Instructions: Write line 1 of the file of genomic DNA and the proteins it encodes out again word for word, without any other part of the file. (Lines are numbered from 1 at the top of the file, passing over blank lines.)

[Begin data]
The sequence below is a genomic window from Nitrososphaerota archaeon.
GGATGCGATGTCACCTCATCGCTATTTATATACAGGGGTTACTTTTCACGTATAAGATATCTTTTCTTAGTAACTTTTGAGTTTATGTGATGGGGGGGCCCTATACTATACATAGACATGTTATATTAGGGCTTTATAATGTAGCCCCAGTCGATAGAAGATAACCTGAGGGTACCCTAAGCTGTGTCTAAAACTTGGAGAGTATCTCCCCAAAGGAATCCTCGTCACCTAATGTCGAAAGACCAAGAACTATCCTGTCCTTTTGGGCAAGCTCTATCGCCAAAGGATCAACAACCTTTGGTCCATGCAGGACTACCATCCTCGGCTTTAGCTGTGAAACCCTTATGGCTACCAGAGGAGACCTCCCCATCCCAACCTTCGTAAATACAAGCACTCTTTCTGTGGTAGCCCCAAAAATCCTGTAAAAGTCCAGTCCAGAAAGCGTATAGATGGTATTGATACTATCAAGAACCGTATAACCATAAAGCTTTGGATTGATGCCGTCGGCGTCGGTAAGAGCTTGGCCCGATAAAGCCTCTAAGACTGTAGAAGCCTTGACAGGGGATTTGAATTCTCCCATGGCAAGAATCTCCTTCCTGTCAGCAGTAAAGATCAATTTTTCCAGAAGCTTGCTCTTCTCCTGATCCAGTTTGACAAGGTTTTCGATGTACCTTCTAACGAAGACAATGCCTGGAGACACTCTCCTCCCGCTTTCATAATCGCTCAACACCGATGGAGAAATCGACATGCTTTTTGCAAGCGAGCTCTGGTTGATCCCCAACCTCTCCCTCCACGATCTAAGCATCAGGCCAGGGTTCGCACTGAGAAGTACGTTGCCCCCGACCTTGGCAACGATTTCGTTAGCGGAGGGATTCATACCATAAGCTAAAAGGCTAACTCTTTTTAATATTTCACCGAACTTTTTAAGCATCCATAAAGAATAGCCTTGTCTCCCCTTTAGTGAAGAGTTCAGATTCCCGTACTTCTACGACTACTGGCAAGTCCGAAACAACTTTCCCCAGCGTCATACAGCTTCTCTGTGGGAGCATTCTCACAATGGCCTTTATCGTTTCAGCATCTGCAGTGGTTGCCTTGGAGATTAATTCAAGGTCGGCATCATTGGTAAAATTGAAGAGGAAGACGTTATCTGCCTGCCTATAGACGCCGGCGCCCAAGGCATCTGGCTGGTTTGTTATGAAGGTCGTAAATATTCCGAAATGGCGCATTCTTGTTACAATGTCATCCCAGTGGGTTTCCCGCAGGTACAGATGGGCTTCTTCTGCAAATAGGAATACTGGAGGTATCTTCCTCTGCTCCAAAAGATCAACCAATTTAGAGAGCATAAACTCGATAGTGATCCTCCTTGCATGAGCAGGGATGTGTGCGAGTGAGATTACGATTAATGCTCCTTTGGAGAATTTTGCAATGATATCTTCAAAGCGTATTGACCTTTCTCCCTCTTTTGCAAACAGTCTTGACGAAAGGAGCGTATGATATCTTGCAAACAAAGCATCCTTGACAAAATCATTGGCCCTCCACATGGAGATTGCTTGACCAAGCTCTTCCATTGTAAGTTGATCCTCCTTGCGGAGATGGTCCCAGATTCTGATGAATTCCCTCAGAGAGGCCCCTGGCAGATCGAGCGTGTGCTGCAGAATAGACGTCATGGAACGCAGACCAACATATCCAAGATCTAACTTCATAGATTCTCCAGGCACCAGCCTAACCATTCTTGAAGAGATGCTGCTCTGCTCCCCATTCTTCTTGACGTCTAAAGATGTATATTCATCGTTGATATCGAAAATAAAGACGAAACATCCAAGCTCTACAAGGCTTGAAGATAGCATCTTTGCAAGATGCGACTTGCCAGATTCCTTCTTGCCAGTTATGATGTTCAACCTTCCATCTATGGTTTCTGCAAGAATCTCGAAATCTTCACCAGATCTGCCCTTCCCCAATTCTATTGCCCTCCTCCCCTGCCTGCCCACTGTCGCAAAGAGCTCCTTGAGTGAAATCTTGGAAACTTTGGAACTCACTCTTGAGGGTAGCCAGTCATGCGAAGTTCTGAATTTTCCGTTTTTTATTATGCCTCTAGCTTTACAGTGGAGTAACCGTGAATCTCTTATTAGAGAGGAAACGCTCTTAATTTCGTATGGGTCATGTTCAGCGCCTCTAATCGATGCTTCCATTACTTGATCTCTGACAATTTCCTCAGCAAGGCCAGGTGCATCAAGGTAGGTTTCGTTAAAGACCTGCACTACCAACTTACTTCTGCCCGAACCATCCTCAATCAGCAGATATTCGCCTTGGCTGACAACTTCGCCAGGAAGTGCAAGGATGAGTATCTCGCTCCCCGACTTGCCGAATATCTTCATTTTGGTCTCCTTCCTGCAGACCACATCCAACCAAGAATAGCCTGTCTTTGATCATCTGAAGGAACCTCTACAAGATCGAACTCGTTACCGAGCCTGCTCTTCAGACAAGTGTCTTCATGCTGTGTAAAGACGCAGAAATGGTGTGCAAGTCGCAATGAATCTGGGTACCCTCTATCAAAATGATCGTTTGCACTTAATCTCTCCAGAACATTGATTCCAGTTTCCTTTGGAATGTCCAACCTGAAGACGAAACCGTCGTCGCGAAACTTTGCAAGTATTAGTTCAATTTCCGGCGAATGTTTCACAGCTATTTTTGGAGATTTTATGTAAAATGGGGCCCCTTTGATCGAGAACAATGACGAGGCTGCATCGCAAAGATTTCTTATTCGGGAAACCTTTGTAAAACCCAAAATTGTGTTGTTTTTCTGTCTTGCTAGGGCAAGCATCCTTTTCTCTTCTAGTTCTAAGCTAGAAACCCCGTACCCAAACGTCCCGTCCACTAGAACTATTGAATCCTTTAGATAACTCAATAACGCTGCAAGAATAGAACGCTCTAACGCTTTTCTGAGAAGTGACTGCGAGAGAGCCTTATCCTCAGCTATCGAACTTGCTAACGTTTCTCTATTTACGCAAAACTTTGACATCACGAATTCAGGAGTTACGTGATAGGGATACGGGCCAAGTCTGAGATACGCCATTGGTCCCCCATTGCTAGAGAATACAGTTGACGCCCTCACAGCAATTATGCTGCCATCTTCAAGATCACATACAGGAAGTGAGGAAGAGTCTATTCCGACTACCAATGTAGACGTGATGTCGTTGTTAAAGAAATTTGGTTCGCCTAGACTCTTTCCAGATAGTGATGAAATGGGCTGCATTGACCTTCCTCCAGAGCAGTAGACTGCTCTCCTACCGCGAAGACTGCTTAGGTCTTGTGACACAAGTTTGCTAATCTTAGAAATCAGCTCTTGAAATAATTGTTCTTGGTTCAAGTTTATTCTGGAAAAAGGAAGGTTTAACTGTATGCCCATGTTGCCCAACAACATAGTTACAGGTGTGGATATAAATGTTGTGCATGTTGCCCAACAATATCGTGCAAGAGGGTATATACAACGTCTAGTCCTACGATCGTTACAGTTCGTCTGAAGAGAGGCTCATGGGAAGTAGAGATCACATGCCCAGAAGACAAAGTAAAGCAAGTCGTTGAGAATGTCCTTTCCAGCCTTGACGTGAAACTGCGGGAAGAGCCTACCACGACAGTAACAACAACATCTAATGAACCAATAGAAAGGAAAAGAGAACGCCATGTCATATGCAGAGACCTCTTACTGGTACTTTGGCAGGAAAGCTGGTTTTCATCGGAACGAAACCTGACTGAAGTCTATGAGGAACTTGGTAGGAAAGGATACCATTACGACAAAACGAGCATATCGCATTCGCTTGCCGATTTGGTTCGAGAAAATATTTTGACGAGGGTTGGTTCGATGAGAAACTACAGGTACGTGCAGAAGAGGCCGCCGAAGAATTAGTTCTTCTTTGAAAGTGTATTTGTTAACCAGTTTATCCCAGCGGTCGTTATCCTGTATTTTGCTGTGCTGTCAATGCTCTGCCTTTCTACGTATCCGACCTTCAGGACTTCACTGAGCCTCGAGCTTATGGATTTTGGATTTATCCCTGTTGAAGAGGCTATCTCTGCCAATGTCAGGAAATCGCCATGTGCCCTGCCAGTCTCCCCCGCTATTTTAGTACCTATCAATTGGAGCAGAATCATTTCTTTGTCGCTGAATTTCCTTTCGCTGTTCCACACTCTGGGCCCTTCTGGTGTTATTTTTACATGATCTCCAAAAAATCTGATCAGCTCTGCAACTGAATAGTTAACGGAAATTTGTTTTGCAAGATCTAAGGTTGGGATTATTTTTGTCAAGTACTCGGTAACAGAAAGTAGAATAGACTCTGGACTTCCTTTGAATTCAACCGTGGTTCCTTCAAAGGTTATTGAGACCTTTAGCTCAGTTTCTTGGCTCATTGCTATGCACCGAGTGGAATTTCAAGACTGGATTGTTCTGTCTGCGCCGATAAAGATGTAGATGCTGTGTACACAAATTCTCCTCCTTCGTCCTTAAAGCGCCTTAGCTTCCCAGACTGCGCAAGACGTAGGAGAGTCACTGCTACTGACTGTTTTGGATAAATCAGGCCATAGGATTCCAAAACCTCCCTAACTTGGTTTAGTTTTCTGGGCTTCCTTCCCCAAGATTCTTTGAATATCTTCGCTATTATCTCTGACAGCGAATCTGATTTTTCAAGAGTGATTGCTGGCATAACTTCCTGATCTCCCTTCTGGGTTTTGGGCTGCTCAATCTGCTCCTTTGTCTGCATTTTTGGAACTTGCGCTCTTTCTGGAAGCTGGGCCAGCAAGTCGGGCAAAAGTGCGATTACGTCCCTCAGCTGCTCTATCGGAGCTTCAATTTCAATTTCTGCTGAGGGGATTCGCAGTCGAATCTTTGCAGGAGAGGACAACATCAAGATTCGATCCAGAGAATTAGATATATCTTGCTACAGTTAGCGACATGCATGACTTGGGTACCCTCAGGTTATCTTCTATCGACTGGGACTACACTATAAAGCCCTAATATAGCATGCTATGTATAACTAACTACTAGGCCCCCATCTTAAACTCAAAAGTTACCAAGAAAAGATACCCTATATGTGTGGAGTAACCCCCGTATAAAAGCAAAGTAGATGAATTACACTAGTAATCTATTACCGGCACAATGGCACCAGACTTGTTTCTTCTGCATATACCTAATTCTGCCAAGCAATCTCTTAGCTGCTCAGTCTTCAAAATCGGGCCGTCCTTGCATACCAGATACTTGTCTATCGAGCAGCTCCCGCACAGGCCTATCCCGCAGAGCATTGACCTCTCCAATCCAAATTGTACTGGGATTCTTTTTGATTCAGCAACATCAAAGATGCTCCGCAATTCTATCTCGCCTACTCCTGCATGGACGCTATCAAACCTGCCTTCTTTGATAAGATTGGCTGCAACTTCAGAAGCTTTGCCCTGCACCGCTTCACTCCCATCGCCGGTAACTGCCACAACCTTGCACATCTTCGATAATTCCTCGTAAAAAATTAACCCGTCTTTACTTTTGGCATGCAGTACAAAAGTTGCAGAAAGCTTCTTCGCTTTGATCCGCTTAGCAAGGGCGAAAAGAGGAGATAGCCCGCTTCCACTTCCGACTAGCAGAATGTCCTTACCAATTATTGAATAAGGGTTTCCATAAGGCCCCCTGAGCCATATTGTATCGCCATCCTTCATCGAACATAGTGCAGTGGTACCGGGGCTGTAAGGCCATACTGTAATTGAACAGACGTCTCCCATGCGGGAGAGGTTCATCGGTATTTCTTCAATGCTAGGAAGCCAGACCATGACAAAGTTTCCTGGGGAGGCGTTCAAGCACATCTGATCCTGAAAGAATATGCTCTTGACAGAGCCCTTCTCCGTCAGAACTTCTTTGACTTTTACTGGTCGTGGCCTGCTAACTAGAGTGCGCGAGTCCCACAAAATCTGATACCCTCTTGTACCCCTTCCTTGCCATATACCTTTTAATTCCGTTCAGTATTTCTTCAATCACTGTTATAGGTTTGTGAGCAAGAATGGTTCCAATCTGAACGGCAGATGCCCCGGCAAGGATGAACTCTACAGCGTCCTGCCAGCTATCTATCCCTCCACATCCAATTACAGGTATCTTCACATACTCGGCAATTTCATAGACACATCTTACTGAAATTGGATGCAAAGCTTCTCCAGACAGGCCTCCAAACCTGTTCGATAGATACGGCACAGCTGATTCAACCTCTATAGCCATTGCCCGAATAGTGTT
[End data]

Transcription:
The sequence below is a genomic window from Nitrososphaerota archaeon.